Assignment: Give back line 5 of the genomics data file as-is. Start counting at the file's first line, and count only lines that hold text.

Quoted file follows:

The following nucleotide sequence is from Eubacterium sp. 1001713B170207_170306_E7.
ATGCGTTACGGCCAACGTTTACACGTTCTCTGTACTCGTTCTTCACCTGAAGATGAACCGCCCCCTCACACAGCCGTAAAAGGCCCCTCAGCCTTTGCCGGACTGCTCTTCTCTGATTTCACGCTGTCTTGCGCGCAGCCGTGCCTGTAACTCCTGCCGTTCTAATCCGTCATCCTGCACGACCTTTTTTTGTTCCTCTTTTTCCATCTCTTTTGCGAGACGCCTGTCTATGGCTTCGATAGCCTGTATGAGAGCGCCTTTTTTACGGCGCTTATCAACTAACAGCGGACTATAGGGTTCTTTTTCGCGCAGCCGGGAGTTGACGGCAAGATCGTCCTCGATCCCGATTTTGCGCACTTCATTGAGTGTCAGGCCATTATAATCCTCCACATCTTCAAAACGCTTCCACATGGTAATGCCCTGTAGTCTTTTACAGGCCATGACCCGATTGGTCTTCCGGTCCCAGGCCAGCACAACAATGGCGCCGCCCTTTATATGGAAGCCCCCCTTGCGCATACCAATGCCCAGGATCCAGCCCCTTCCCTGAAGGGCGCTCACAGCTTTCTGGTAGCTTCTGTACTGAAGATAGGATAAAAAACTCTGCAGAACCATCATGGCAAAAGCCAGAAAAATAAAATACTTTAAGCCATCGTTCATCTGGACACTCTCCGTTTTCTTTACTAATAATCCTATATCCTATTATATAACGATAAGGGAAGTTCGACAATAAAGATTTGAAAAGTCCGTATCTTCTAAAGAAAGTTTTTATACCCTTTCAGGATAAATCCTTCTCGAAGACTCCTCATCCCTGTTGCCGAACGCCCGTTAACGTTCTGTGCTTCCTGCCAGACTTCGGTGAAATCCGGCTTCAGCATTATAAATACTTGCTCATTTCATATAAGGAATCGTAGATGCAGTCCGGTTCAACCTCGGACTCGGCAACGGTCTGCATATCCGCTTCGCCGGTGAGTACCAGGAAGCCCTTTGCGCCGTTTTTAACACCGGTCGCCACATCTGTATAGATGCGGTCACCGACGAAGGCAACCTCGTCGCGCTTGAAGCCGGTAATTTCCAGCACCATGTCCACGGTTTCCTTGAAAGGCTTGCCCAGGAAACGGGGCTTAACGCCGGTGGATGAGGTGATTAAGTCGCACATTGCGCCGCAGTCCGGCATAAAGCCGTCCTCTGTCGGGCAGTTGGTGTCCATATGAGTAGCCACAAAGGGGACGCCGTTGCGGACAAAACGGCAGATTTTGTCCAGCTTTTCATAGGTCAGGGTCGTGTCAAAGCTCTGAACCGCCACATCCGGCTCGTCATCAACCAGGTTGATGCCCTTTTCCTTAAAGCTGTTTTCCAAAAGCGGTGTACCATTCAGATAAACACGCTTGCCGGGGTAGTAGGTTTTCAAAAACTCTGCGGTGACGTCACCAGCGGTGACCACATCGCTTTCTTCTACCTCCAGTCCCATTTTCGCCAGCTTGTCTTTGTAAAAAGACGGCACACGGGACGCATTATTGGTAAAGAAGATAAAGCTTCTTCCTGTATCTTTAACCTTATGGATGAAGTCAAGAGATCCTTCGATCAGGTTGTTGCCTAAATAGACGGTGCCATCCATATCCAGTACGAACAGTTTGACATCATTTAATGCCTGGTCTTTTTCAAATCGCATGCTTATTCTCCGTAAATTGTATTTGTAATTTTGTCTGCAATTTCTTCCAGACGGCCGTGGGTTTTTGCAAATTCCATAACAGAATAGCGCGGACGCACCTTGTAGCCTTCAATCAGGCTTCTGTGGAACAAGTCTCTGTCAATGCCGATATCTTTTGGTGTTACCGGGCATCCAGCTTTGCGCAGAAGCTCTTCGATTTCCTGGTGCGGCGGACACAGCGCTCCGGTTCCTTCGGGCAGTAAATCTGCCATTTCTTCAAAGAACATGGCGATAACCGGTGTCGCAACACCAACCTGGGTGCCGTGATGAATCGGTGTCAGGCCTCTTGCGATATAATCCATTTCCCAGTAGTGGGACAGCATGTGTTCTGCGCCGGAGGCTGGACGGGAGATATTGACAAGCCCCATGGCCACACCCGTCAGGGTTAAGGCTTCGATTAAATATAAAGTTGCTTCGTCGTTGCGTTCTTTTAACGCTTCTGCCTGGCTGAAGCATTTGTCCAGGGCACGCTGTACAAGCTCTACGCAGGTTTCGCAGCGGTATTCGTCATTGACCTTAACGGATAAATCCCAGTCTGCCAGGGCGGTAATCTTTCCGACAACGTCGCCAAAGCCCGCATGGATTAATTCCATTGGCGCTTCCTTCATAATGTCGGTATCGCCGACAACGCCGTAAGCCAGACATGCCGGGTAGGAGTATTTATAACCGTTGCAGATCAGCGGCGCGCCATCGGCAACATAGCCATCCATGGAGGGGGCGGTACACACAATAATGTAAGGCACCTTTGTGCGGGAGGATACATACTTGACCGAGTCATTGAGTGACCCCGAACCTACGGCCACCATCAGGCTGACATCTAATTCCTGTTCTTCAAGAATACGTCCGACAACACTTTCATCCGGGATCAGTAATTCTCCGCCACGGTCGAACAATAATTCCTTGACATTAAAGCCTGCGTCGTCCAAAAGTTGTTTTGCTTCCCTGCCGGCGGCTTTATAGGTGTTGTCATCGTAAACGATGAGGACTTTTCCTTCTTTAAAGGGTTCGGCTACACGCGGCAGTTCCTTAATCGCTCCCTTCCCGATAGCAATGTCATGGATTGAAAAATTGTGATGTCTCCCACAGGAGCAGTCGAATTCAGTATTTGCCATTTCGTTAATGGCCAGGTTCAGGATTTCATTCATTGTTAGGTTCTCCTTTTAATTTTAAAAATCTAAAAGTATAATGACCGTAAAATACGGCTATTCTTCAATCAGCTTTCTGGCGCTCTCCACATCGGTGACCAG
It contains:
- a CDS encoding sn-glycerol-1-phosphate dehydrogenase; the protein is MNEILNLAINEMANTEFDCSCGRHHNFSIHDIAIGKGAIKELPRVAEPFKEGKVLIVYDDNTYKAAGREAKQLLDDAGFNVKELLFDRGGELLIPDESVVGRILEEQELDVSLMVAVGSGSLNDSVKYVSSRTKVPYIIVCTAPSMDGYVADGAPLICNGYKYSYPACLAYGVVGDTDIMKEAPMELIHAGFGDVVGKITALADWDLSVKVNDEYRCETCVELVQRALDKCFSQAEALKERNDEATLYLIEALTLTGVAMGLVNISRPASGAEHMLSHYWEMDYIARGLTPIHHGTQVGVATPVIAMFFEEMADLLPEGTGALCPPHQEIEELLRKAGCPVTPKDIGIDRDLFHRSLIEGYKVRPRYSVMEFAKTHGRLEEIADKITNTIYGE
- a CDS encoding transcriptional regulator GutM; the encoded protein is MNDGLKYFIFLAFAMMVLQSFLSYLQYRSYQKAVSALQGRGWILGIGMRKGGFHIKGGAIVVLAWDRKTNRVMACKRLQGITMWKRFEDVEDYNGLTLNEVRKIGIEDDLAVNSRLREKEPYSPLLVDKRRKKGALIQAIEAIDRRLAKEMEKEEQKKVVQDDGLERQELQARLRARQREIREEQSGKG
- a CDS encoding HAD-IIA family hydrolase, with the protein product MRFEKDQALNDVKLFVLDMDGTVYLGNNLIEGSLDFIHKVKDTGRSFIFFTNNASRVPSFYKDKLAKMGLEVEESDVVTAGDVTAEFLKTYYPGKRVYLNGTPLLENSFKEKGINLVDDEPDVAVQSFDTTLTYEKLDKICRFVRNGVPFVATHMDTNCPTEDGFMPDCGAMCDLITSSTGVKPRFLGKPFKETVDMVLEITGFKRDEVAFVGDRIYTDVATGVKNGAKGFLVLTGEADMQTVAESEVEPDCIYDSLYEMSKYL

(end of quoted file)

- a CDS encoding transcriptional regulator GutM; the encoded protein is MNDGLKYFIFLAFAMMVLQSFLSYLQYRSYQKAVSALQGRGWILGIGMRKGGFHIKGGAIVVLAWDRKTNRVMACKRLQGITMWKRFEDVEDYNGLTLNEVRKIGIEDDLAVNSRLREKEPYSPLLVDKRRKKGALIQAIEAIDRRLAKEMEKEEQKKVVQDDGLERQELQARLRARQREIREEQSGKG